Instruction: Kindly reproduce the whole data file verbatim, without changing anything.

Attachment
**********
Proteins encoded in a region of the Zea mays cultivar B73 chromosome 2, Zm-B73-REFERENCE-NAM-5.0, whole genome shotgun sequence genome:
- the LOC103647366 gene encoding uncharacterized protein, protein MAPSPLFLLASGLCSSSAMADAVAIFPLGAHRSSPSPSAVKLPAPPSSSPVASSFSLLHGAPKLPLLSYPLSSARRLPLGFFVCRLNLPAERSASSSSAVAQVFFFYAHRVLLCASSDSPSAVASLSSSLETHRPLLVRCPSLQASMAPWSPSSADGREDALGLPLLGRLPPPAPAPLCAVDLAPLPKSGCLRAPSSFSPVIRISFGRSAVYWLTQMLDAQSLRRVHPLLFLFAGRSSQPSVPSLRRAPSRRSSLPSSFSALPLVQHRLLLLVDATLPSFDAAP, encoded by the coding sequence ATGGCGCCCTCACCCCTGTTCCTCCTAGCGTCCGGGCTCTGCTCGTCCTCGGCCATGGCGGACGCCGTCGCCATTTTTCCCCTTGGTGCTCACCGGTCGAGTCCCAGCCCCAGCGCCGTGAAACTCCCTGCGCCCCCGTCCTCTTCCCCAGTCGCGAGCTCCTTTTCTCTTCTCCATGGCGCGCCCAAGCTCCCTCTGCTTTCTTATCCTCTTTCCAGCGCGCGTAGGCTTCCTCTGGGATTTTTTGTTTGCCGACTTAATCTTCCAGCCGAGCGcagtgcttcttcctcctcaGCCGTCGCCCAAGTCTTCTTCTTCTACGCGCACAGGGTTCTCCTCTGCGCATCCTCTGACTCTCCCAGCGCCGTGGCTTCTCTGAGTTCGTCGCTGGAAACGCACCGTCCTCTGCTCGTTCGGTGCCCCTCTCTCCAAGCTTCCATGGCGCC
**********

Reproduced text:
Proteins encoded in a region of the Zea mays cultivar B73 chromosome 2, Zm-B73-REFERENCE-NAM-5.0, whole genome shotgun sequence genome:
- the LOC103647366 gene encoding uncharacterized protein, protein MAPSPLFLLASGLCSSSAMADAVAIFPLGAHRSSPSPSAVKLPAPPSSSPVASSFSLLHGAPKLPLLSYPLSSARRLPLGFFVCRLNLPAERSASSSSAVAQVFFFYAHRVLLCASSDSPSAVASLSSSLETHRPLLVRCPSLQASMAPWSPSSADGREDALGLPLLGRLPPPAPAPLCAVDLAPLPKSGCLRAPSSFSPVIRISFGRSAVYWLTQMLDAQSLRRVHPLLFLFAGRSSQPSVPSLRRAPSRRSSLPSSFSALPLVQHRLLLLVDATLPSFDAAP, encoded by the coding sequence ATGGCGCCCTCACCCCTGTTCCTCCTAGCGTCCGGGCTCTGCTCGTCCTCGGCCATGGCGGACGCCGTCGCCATTTTTCCCCTTGGTGCTCACCGGTCGAGTCCCAGCCCCAGCGCCGTGAAACTCCCTGCGCCCCCGTCCTCTTCCCCAGTCGCGAGCTCCTTTTCTCTTCTCCATGGCGCGCCCAAGCTCCCTCTGCTTTCTTATCCTCTTTCCAGCGCGCGTAGGCTTCCTCTGGGATTTTTTGTTTGCCGACTTAATCTTCCAGCCGAGCGcagtgcttcttcctcctcaGCCGTCGCCCAAGTCTTCTTCTTCTACGCGCACAGGGTTCTCCTCTGCGCATCCTCTGACTCTCCCAGCGCCGTGGCTTCTCTGAGTTCGTCGCTGGAAACGCACCGTCCTCTGCTCGTTCGGTGCCCCTCTCTCCAAGCTTCCATGGCGCC